Super Speedy Hexadecimal or Octal Calculations and Conversions to Decimal.

echo "$(( 0x10 )) - $(( 010 )) = $(( 0x10 - 010 ))"
^Hexadecimal Ten minus Octal Ten is Eight(in Decimal). echo "$(( 0xaf )) = $(( 0257 ))" ^Hexadecimal AF and Octal 257 are both Decimal 175.
Sample Output
16 - 8 = 8

175 = 175

10
By: asmoore82
2009-06-08 19:35:53

What Others Think

The basic point here is that (I'm assuming bash) the shell understands hexadecimal and octal numbers, when strings of digits (0-9,a-f) are preceded by 0x or 0.
bwoodacre · 642 weeks ago
That's excellent, which I knew about it sooner!
nanreh · 642 weeks ago
Yes, the general idea is that BASH's $(( ... )) construct accepts hex with "0x" and *ASSUMES* numbers with leading zeros are octal. This assumption can cause weird bugs when scripting; especially when time and dates are involved. This produces an error only in the months of August and September: currentmonth=$( date +%m ) echo "There are $(( 12 - currentmonth )) months left in the year."
asmoore82 · 642 weeks ago
After some googling, it seems you can force a particular base on an expression via prefixing "base#" to a number. In august/september 'date +%m' will yield 08 and 09, so to fix this the echo would read: echo "There are $(( 12 - 10#currentmonth )) months left in the year." to force current month to be interpreted in base 10. Obviously the base must be specified in base 10, although it would be an interesting way to screw up somebody's bash session (if it were possible) to change the default number base. :-)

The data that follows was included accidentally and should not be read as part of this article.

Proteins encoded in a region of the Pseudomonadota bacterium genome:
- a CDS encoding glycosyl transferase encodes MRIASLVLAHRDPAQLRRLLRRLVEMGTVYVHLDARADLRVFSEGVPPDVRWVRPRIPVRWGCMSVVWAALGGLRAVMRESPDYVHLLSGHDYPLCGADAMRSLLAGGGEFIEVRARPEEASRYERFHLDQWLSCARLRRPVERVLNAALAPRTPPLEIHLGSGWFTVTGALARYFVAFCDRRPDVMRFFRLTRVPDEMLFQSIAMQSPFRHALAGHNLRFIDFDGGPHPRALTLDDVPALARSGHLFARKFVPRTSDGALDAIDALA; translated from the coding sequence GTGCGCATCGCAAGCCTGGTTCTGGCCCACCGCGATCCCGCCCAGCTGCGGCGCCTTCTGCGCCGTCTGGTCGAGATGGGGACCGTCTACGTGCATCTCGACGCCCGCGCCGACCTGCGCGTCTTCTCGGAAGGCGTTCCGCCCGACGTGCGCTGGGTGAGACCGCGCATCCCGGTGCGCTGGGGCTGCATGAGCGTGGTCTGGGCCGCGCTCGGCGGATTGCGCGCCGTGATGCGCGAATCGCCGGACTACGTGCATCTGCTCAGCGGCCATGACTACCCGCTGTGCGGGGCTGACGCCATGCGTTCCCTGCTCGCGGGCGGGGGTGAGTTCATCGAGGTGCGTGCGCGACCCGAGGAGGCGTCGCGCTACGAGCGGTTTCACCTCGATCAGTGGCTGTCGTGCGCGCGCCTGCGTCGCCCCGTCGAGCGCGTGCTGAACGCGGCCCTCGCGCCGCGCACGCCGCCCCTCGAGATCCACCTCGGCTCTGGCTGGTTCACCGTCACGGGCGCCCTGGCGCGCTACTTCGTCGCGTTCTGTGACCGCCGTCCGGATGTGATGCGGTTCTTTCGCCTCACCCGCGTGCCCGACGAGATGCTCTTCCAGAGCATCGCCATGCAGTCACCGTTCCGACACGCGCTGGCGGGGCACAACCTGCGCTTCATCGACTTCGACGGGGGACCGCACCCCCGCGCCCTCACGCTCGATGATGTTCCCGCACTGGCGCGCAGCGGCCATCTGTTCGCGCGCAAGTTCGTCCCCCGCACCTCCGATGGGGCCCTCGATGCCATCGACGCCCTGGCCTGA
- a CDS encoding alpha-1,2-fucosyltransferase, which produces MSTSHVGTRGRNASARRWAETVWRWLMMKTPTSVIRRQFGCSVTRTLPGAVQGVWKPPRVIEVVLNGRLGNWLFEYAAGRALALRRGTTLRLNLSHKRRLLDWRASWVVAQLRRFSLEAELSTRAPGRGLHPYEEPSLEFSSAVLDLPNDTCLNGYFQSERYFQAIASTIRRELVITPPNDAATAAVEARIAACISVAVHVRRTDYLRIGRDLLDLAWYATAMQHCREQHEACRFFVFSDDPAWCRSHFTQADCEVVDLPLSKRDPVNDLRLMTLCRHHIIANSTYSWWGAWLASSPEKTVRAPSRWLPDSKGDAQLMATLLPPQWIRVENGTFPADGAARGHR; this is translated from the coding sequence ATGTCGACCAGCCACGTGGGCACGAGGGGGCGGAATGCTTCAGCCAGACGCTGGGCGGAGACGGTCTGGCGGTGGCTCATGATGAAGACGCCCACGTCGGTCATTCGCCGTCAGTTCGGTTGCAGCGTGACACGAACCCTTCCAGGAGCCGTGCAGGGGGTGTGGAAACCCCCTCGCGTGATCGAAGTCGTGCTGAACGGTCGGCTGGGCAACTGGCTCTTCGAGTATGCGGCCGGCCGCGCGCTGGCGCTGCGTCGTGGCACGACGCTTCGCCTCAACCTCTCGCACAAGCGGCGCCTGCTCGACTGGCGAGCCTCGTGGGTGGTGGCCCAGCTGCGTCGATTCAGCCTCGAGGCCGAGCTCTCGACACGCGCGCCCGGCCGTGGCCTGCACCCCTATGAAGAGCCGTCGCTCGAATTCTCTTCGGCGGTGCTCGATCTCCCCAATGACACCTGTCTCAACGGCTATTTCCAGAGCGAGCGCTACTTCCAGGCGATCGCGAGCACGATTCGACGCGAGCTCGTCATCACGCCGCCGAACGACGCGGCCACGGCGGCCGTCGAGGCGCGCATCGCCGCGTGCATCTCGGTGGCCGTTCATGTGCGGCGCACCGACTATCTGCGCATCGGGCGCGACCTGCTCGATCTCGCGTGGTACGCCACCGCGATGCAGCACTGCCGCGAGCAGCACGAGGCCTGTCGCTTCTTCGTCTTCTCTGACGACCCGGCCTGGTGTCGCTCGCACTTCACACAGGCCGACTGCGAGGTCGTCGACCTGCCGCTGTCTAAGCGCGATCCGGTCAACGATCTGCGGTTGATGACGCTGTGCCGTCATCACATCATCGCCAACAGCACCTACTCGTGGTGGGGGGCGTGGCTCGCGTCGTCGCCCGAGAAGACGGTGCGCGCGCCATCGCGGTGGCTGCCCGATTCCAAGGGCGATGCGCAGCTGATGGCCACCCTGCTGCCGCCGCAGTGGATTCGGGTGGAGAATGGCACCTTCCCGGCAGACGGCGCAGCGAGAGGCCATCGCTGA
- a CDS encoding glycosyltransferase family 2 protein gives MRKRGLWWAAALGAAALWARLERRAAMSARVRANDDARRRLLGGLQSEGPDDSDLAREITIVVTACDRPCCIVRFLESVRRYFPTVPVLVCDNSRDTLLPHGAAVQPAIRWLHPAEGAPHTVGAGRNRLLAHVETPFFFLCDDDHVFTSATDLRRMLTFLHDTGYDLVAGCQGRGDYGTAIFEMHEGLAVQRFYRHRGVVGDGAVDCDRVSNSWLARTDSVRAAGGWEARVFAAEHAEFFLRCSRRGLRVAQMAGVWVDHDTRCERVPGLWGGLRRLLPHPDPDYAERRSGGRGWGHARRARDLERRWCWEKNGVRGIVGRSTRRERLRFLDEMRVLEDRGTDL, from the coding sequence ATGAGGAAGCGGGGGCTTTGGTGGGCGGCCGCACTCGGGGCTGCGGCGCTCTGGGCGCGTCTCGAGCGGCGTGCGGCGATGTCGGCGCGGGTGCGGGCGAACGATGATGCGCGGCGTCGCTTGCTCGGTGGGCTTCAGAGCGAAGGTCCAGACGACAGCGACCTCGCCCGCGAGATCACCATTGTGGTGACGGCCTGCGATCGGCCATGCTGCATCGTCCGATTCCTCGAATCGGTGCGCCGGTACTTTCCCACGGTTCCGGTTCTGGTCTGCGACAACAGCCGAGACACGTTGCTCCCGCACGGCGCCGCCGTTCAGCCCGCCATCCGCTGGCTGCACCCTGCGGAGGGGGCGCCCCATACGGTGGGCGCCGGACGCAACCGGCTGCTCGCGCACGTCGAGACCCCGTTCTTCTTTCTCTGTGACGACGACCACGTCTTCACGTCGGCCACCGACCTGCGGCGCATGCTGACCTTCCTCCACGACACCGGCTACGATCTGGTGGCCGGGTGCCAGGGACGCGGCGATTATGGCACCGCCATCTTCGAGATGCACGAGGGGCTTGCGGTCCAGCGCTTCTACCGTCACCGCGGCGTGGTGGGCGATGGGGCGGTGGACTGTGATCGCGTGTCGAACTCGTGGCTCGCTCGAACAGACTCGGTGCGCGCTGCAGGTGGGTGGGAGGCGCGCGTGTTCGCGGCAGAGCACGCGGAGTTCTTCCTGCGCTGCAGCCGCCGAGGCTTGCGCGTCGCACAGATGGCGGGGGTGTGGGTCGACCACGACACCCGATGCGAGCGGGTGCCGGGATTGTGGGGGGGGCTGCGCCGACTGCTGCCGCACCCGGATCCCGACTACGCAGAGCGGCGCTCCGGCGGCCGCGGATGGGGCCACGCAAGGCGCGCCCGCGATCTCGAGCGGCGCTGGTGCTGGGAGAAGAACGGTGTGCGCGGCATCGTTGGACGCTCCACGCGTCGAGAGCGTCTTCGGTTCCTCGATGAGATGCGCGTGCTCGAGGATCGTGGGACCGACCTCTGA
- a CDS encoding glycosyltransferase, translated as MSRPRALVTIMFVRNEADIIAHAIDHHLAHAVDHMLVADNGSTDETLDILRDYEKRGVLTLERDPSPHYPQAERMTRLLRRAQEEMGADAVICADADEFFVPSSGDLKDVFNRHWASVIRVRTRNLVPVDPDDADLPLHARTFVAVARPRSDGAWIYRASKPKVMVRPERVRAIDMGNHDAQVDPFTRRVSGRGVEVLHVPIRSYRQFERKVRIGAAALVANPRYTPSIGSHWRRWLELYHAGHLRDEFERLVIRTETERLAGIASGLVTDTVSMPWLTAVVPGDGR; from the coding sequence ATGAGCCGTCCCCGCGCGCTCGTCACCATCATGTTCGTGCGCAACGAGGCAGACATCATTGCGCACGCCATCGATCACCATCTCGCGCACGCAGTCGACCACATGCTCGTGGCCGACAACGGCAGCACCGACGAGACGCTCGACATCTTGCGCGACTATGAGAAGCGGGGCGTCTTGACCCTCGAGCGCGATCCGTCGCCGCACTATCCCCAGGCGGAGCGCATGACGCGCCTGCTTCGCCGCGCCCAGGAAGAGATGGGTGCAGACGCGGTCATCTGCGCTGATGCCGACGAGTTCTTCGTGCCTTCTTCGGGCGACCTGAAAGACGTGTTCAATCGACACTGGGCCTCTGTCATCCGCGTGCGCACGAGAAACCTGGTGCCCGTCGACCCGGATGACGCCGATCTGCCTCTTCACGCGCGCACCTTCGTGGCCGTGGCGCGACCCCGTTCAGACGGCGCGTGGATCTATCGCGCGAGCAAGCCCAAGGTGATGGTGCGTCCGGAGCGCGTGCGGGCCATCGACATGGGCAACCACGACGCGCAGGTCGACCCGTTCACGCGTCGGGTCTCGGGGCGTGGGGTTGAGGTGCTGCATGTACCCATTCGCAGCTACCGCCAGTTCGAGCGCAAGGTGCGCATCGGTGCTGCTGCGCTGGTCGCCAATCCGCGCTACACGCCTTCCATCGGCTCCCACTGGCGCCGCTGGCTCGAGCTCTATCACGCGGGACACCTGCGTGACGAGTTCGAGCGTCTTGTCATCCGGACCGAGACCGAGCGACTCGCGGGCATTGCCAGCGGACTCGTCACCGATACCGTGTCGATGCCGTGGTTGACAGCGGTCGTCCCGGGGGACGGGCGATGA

bwoodacre · 640 weeks ago

What do you think?

Any thoughts on this command? Does it work on your machine? Can you do the same thing with only 14 characters?

You must be signed in to comment.

What's this?

commandlinefu.com is the place to record those command-line gems that you return to again and again. That way others can gain from your CLI wisdom and you from theirs too. All commands can be commented on, discussed and voted up or down.

Share Your Commands



Stay in the loop…

Follow the Tweets.

Every new command is wrapped in a tweet and posted to Twitter. Following the stream is a great way of staying abreast of the latest commands. For the more discerning, there are Twitter accounts for commands that get a minimum of 3 and 10 votes - that way only the great commands get tweeted.

» http://twitter.com/commandlinefu
» http://twitter.com/commandlinefu3
» http://twitter.com/commandlinefu10

Subscribe to the feeds.

Use your favourite RSS aggregator to stay in touch with the latest commands. There are feeds mirroring the 3 Twitter streams as well as for virtually every other subset (users, tags, functions,…):

Subscribe to the feed for: